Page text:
How's about this for a coincidence? We've just benchmarked the Snapdragon 800 reference tablet, with some very nice results, and now Bloomberg is reporting that Microsoft will use a Qualcomm chip in its next refresh of the Surface RT. The report, based on insider sources, doesn't stretch to detailing whether we'll be looking at the flagship 800 processor specifically, but that'd seem like a logical upgrade for the current hybrid which runs on NVIDIA's Tegra 3 and already feels underpowered. As for NVIDIA, the same unconfirmed report suggests that they'll still have a role to play as a supplier "for some versions" of Microsoft's product. That's a curious notion, because it implies we might see multiple iterations of the Surface RT to suit different price points or markets (e.g., those with or without LTE), and at least one version of those could house a Tegra 4. Or it could simply be a diplomatic way of saying that the existing RT products will continue to be sold and supported for a while. Either way, if Microsoft doesn't implement the full force of Snapdragon, someone else hopefully will.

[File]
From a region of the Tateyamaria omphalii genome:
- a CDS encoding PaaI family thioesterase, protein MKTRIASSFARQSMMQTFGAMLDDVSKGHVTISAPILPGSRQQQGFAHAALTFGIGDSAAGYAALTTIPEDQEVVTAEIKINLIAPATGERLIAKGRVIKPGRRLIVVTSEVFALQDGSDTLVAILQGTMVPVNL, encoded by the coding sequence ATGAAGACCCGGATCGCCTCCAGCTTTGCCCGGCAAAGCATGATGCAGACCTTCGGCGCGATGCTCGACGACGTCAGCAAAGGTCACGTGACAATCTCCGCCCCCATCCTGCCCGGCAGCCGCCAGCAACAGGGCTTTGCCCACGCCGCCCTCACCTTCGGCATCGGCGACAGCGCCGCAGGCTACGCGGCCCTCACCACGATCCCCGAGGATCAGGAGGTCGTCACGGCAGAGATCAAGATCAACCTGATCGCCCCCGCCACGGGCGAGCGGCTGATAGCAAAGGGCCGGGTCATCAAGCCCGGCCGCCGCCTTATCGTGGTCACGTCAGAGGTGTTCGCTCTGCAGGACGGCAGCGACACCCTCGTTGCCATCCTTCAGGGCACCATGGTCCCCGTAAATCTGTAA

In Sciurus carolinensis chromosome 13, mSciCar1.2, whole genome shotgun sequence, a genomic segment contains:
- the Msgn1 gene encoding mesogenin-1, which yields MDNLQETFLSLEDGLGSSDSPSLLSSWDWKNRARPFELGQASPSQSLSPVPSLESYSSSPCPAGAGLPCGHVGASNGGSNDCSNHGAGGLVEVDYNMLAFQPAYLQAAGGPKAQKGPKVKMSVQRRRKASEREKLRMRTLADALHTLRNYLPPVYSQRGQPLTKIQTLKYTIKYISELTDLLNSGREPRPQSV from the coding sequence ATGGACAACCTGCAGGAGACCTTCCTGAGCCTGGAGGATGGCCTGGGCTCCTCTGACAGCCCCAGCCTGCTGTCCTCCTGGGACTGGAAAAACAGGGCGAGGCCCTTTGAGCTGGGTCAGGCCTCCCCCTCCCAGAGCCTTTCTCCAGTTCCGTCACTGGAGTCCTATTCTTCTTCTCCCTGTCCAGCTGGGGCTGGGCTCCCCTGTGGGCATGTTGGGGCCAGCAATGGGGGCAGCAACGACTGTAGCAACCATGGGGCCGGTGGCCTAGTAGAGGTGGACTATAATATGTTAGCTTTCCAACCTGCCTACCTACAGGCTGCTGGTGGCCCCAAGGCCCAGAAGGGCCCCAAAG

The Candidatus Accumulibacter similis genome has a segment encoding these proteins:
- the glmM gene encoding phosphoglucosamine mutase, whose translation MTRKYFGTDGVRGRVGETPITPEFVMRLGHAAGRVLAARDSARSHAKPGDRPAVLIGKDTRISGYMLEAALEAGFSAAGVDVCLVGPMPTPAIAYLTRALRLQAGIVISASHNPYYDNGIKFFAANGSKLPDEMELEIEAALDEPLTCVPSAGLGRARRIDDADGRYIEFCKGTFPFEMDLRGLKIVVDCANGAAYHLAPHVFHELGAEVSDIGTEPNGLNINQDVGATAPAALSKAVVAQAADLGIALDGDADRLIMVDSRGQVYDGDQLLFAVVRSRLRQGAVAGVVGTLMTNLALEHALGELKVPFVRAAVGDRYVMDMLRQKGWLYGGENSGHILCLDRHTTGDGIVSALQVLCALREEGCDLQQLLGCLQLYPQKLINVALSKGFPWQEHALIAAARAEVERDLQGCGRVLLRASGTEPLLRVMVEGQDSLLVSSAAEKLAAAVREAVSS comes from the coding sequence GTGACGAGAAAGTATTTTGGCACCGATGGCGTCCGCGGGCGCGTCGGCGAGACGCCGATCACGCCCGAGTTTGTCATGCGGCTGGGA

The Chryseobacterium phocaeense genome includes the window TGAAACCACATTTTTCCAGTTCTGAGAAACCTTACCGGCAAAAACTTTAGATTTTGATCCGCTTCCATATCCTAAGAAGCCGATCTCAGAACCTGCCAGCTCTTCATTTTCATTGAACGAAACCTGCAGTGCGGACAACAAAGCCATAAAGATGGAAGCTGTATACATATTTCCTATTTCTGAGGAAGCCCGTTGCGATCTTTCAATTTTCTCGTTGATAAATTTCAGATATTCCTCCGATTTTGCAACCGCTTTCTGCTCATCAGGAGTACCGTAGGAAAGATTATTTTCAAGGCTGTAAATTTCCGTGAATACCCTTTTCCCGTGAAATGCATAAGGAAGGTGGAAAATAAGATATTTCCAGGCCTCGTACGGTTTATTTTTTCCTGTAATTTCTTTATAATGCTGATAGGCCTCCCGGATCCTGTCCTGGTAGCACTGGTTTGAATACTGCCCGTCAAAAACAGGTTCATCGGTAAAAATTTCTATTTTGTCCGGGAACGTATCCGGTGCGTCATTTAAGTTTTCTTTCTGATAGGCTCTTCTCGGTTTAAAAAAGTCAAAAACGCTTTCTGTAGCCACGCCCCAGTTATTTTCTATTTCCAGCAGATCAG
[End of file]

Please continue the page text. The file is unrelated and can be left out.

Chrysler Agrees to Recall SUVs on Fire Risk After U.S. Probe
San Francisco Chronicle
June 18 (Bloomberg) -- Chrysler Group LLC said it will recall the Jeep Grand Cherokee and Jeep Liberty sport-utility vehicles that have been linked to 51 deaths. Chrysler, based in Auburn Hills, Michigan, said in a statement today it reached an agreement ...
Chrysler reverses course, agrees to repair Jeeps
Chrysler agrees to recall of Jeeps at risk of fire
In turnaround, Chrysler will recall Jeeps
Climate change threatens trouble in the near future, World Bank says
The World Bank is beginning to commit billions of dollars to flood prevention, water management and other projects to help major Asian cities avoid the expected impact of climate change, a dramatic example of how short the horizon has become to alleviate ...
World Bank Highlights Climate-Poverty Link
Warming Threatens Africa Food, Asia Water Within Lifetime
World's poorest will feel brunt of climate change, warns World Bank
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